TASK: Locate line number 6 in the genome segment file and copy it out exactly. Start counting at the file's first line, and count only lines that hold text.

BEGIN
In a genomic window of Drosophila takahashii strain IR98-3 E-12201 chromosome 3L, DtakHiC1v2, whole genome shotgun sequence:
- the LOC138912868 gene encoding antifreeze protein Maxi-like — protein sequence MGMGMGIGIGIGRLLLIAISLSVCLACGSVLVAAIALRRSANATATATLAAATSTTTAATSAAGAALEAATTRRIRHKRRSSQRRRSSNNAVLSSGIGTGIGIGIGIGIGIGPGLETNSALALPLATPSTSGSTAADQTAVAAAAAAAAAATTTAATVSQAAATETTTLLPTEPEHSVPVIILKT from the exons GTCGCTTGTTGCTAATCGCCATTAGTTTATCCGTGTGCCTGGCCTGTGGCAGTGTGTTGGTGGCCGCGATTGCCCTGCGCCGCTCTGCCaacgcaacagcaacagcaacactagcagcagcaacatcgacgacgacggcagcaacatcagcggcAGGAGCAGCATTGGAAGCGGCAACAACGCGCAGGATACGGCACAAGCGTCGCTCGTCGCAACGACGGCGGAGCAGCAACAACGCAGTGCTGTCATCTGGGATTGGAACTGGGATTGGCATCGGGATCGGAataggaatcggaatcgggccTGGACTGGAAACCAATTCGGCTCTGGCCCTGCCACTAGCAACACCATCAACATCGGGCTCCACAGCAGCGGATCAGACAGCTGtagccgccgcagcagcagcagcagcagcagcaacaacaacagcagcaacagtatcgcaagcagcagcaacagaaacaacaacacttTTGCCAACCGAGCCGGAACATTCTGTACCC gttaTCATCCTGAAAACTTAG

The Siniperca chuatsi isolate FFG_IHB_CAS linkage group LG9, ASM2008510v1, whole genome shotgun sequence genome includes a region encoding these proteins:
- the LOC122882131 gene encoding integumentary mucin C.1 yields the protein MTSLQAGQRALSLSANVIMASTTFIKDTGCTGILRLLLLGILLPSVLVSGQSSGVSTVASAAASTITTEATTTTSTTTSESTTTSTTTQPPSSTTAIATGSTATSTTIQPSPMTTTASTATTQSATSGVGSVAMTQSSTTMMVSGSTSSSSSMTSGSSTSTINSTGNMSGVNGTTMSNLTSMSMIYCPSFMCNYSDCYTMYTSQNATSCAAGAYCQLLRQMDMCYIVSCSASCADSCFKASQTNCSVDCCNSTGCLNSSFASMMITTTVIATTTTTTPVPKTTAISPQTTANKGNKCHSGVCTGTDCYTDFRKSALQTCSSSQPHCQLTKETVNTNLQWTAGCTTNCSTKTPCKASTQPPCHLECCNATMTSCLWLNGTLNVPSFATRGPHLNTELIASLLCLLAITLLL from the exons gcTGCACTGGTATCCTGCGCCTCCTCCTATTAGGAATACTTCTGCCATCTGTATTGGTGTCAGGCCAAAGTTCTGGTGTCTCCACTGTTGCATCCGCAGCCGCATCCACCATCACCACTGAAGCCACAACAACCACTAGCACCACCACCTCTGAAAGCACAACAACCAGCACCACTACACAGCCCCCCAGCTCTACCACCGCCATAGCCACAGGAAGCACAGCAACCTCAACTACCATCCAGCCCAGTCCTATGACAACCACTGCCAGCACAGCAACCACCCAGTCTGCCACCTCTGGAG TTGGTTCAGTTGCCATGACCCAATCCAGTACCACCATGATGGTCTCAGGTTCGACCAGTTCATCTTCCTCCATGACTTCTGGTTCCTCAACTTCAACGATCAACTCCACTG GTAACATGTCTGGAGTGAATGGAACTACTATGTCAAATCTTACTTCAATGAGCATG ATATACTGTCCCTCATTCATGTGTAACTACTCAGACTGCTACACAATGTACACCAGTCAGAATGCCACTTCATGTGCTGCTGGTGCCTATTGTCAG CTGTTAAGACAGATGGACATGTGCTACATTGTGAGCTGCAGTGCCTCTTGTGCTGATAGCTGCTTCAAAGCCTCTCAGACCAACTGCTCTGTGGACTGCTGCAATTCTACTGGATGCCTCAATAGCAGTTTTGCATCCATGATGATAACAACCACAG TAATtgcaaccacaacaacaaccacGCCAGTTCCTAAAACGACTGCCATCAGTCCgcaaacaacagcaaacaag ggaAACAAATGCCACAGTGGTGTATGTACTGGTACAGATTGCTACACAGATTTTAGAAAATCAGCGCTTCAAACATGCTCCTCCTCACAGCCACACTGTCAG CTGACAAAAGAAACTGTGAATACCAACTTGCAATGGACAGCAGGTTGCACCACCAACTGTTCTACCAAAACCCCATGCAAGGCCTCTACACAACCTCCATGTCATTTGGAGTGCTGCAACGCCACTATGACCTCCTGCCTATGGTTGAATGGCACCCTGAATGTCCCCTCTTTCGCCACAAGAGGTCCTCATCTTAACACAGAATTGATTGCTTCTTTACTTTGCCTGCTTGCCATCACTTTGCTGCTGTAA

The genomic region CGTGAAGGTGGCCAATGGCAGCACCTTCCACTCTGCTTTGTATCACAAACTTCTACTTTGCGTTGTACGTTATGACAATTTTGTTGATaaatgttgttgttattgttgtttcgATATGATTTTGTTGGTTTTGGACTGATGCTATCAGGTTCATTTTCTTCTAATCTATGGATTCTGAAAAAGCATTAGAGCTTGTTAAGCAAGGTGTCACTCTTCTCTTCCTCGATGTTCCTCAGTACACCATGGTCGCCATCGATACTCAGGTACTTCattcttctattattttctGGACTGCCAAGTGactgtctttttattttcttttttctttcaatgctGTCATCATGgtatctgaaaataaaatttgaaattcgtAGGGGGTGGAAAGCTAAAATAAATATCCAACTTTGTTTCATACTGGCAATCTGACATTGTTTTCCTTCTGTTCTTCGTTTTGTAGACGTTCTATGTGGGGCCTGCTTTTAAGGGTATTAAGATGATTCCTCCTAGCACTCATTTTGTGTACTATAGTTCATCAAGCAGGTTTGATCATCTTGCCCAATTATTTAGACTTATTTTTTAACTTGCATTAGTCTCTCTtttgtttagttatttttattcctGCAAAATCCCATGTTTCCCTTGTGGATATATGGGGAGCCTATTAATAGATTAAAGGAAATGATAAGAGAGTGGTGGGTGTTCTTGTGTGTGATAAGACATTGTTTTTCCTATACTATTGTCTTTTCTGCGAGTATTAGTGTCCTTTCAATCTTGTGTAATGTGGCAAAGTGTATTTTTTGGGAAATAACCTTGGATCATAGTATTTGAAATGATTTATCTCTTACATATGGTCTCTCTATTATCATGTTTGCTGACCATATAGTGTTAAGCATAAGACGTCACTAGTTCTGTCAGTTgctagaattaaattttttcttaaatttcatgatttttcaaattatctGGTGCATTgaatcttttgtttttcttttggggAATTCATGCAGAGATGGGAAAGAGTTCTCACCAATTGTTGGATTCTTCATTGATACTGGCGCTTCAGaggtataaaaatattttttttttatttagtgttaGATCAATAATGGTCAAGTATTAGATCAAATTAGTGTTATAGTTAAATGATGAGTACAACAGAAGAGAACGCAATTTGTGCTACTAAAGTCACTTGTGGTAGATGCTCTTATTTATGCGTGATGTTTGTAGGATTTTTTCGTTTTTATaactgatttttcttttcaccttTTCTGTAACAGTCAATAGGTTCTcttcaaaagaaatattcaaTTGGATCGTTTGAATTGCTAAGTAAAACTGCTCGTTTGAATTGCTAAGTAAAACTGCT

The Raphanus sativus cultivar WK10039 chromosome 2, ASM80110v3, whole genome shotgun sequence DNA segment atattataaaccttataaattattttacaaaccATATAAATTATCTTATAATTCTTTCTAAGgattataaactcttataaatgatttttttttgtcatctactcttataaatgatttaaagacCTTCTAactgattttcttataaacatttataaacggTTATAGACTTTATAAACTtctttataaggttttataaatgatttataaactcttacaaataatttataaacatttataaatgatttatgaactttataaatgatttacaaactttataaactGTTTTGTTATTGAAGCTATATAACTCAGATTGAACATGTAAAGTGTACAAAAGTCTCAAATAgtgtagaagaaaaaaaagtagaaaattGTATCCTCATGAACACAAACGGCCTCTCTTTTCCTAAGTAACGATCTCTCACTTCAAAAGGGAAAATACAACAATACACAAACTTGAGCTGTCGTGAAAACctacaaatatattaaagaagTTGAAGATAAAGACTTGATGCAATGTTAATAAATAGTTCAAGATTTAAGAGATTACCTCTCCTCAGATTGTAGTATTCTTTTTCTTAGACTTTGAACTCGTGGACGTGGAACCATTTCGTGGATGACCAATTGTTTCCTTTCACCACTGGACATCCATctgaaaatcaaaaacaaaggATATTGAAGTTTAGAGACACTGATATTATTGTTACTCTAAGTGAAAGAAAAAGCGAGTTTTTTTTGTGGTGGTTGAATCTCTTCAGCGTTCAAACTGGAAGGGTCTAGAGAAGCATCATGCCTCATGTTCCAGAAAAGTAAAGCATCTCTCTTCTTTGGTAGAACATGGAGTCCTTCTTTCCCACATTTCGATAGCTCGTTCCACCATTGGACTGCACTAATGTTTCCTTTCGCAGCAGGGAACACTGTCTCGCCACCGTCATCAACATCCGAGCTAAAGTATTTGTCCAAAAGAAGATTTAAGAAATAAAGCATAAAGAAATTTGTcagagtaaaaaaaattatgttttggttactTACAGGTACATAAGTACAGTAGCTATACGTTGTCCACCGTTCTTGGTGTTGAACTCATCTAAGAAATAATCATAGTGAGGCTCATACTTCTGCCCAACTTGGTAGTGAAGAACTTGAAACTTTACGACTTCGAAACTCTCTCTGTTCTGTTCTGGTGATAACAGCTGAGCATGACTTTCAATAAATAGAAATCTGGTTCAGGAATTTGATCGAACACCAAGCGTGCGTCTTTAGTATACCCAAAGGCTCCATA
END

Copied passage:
The Raphanus sativus cultivar WK10039 chromosome 2, ASM80110v3, whole genome shotgun sequence DNA segment atattataaaccttataaattattttacaaaccATATAAATTATCTTATAATTCTTTCTAAGgattataaactcttataaatgatttttttttgtcatctactcttataaatgatttaaagacCTTCTAactgattttcttataaacatttataaacggTTATAGACTTTATAAACTtctttataaggttttataaatgatttataaactcttacaaataatttataaacatttataaatgatttatgaactttataaatgatttacaaactttataaactGTTTTGTTATTGAAGCTATATAACTCAGATTGAACATGTAAAGTGTACAAAAGTCTCAAATAgtgtagaagaaaaaaaagtagaaaattGTATCCTCATGAACACAAACGGCCTCTCTTTTCCTAAGTAACGATCTCTCACTTCAAAAGGGAAAATACAACAATACACAAACTTGAGCTGTCGTGAAAACctacaaatatattaaagaagTTGAAGATAAAGACTTGATGCAATGTTAATAAATAGTTCAAGATTTAAGAGATTACCTCTCCTCAGATTGTAGTATTCTTTTTCTTAGACTTTGAACTCGTGGACGTGGAACCATTTCGTGGATGACCAATTGTTTCCTTTCACCACTGGACATCCATctgaaaatcaaaaacaaaggATATTGAAGTTTAGAGACACTGATATTATTGTTACTCTAAGTGAAAGAAAAAGCGAGTTTTTTTTGTGGTGGTTGAATCTCTTCAGCGTTCAAACTGGAAGGGTCTAGAGAAGCATCATGCCTCATGTTCCAGAAAAGTAAAGCATCTCTCTTCTTTGGTAGAACATGGAGTCCTTCTTTCCCACATTTCGATAGCTCGTTCCACCATTGGACTGCACTAATGTTTCCTTTCGCAGCAGGGAACACTGTCTCGCCACCGTCATCAACATCCGAGCTAAAGTATTTGTCCAAAAGAAGATTTAAGAAATAAAGCATAAAGAAATTTGTcagagtaaaaaaaattatgttttggttactTACAGGTACATAAGTACAGTAGCTATACGTTGTCCACCGTTCTTGGTGTTGAACTCATCTAAGAAATAATCATAGTGAGGCTCATACTTCTGCCCAACTTGGTAGTGAAGAACTTGAAACTTTACGACTTCGAAACTCTCTCTGTTCTGTTCTGGTGATAACAGCTGAGCATGACTTTCAATAAATAGAAATCTGGTTCAGGAATTTGATCGAACACCAAGCGTGCGTCTTTAGTATACCCAAAGGCTCCATA